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I'm getting some odd behavior in one of my class members and it is truly throwing me for a loop but I'm certainly not seeing the issue (long week!)

void MyFakeStringClass::readStream( iostream& nInputStream )
    // Hold the string size
    UINT32 size = 0;

    // Read the size from the stream reinterpret_cast< char* >( &size ), sizeof( UINT32 ) );

    // Create a new buffer
    char* buffer = new char[ size ];

    // Read the stream buffer, size );

    // Save to class member
    value = string( buffer );

    // Clean up
    delete[] buffer;
    buffer = NULL;

This issue arises when I use two or more MyFakeStringClass's. buffer is somehow still containing data from previous calls to MyFakeStringClass::readStream.

Say for example I read in two strings 'HelloWorld', 'Test' the resulting MyFakeStringClass objects contain 'HelloWorld', and 'TestoWorld' ( should be 'HelloWorld', 'Test' ).

The second time the function is accessed buffer is still containing 'old' memory. How is this possible as it is locally scoped and deleted? I've confirmed that buffer is being somehow shared with a debugger.

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Indent code by four spaces. Use the 1010 icon at the top of the editor. – GManNickG Feb 7 '10 at 19:28
up vote 1 down vote accepted

You need to create the string using:

value = string( buffer, size );

If you do not specify the size, it will assume buffer is a null-terminated string. Since there is no null terminator, it reads past the end of the data, and gives you previous contents of the memory.

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I've tried that previously and that works but doesnt' explain why new char[ size ] does not return the properly requested size. – Matthew Feb 7 '10 at 19:18
It returns the requested size, but you are reading past the end of the allocated memory. In this case you happen to be getting contents of the previous read, but in other cases you will get random garbage or a segmentation fault. – interjay Feb 7 '10 at 19:25
Yes it does. Memory isn't really "deleted", it's only returned for recycling. When you read "Test", new char[size] returns a recycled piece of memory which still contains the characters from "HelloWorld". That's pure coincidence. In standardese, the moment you access the character behind "Test"'s final 't', you invoke undefined behavior. Concerning the standard, your program is allowed to do anything after that. Giving you the string "TestoWorld" is just one way for this to manifest. – sbi Feb 7 '10 at 19:27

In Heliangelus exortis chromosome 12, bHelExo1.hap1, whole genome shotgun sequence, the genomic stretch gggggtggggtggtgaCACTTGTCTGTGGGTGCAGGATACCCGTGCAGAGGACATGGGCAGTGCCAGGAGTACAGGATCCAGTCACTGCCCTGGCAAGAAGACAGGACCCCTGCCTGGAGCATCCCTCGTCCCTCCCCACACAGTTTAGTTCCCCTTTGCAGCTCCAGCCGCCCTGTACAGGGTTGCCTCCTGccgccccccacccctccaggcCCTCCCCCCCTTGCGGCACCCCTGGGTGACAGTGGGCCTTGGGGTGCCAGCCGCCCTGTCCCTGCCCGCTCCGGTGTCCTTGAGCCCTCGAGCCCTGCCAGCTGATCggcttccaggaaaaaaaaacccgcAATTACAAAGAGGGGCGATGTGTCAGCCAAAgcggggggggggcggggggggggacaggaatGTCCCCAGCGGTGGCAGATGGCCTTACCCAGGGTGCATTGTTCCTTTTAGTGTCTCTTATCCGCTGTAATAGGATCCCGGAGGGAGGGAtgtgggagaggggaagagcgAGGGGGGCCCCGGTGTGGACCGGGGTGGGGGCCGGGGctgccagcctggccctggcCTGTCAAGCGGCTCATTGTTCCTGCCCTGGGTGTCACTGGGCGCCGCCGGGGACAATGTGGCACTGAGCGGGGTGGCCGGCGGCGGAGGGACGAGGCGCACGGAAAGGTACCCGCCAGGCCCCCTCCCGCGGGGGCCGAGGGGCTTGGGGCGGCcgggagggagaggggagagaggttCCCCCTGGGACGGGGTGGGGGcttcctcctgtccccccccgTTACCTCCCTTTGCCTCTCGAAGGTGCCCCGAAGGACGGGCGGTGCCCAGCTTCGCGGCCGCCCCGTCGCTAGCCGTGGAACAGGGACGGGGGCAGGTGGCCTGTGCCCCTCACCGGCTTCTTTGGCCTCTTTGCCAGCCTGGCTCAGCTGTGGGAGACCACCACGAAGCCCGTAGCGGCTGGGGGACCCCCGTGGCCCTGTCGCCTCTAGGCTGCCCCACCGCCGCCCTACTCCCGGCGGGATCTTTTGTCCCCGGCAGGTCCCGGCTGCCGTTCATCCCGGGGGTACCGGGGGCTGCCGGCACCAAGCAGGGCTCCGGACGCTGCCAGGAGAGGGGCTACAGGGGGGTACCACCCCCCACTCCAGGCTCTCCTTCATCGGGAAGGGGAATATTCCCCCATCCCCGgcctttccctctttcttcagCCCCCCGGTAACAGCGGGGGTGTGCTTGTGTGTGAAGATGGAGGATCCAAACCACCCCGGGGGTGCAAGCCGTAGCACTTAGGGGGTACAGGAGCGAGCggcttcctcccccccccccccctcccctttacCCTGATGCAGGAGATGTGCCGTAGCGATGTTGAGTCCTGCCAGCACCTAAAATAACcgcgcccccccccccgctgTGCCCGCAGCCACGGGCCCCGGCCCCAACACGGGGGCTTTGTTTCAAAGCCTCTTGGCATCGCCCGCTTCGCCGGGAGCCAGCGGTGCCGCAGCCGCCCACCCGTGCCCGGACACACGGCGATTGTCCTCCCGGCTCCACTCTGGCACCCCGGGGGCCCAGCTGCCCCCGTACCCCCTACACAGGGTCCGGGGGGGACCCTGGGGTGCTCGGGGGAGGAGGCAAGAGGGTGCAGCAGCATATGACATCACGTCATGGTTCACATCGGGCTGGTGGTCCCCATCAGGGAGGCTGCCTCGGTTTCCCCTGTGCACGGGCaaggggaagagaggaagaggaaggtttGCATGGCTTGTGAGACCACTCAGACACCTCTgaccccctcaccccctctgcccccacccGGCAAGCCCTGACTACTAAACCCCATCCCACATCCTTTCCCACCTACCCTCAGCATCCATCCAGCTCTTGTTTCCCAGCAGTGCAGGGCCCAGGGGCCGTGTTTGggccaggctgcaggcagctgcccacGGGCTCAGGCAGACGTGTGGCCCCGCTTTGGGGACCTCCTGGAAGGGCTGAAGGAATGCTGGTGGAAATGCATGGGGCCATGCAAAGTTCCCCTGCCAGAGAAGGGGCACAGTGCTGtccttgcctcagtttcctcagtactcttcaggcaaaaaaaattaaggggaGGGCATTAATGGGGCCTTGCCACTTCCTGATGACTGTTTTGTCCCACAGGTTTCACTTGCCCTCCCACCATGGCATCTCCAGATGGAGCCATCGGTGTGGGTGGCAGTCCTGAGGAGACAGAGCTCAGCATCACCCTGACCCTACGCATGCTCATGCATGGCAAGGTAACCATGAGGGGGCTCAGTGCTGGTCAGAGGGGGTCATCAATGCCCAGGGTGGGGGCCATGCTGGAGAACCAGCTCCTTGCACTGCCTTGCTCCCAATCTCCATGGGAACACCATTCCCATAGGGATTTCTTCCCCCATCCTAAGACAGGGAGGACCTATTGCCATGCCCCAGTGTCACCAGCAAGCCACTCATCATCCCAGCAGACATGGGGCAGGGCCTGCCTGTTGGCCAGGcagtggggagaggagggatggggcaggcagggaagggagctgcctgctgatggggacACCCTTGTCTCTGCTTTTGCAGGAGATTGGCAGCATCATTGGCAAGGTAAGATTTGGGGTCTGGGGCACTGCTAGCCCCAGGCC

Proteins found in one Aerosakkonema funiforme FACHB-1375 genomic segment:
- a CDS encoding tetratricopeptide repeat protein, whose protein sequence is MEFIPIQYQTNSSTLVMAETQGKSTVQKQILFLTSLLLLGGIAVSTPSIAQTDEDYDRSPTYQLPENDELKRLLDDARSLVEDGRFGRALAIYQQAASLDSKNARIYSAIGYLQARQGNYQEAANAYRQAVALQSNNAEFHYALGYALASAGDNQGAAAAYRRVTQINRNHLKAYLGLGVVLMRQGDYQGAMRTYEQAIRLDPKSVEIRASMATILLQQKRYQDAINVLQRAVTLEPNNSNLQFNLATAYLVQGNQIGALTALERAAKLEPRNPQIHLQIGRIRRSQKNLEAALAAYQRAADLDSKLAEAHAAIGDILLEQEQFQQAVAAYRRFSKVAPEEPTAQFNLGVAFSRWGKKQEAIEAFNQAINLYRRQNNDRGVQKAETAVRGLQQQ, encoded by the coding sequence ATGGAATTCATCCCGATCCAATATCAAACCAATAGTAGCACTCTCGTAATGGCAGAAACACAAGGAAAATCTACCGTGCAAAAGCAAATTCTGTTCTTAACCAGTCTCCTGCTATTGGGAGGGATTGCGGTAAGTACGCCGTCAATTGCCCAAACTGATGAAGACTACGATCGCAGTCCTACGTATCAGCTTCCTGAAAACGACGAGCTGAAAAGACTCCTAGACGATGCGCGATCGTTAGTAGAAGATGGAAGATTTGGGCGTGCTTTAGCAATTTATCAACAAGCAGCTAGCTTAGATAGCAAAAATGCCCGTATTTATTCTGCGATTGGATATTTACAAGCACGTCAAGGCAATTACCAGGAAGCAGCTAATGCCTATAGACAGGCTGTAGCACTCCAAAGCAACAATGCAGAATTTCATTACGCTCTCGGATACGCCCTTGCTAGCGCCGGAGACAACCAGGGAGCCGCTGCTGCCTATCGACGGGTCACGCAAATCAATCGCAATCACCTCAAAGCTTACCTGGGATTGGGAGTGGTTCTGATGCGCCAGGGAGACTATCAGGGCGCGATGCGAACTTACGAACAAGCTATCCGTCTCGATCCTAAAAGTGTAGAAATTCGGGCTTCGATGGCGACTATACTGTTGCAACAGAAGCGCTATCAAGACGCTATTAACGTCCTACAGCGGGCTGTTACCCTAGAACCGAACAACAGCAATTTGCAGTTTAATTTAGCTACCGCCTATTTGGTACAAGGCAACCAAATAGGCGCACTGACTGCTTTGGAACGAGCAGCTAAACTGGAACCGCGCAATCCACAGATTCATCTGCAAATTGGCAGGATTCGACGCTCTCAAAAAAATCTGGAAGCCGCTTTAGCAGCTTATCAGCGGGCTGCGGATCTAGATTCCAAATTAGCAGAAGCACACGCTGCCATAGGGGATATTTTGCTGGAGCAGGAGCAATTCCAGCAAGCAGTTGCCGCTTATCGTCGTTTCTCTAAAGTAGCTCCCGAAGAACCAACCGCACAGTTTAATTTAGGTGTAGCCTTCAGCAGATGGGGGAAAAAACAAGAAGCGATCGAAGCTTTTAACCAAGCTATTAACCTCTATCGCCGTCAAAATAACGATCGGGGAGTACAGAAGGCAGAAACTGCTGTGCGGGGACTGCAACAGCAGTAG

In the case of 'HelloWorld' and 'Test' example, the first string is larger ( size of 10 vs size of 4 ). I understand the constructor of string is reading the entire length of buffer ( 10 ) but how is buffer even being carried over between different calls to this class member as it is locally scoped and deleted. The second time the call is made buffer should be properly allocated to 4 but it still remains at 10. – Matthew Feb 7 '10 at 19:28
The second buffer happened to be placed at the same memory address as the first one (since it had been freed). This is not something you can count on to happen every time! Due to this, the contents of memory still had the old string in them. You only saw this because your code read past the end of the allocated buffer, which is an illegal operation. It is like calling int *arr = new int[5]; cout<<arr[8]; – interjay Feb 7 '10 at 19:38

new char does not initialize the memory. It will be filled with whatever random data was left in that memory from the previous use.

If there were no other memory allocations between one two calls to readStream, it's very likely you'll get a buffer starting at the same address.

That said, you have an error that buffer is not 0 terminated and the constructor you are using assumes it is. You are luck that you haven't had a lot of other problems.

You can use the length specified constructor:

value = string( buffer, size );

Or if you needed to use buffer for something that absolutely required a 0 terminated buffer, you could also change your code to this:

// Create a new buffer
char* buffer = new char[ size + 1];

// Read the stream buffer, size );

// Add the 0 termination to the end of the string
buffer[size] = '\0';
share|improve this answer
Great explaination, wish I could pick two correct answers. – Matthew Feb 7 '10 at 19:38

It does have the right size, but if you call new and delete then new again you will get the same value because the memory manager doesn't initialize anything for you. If you are using it as a null terminated string you need to initialize it to zero yourself.

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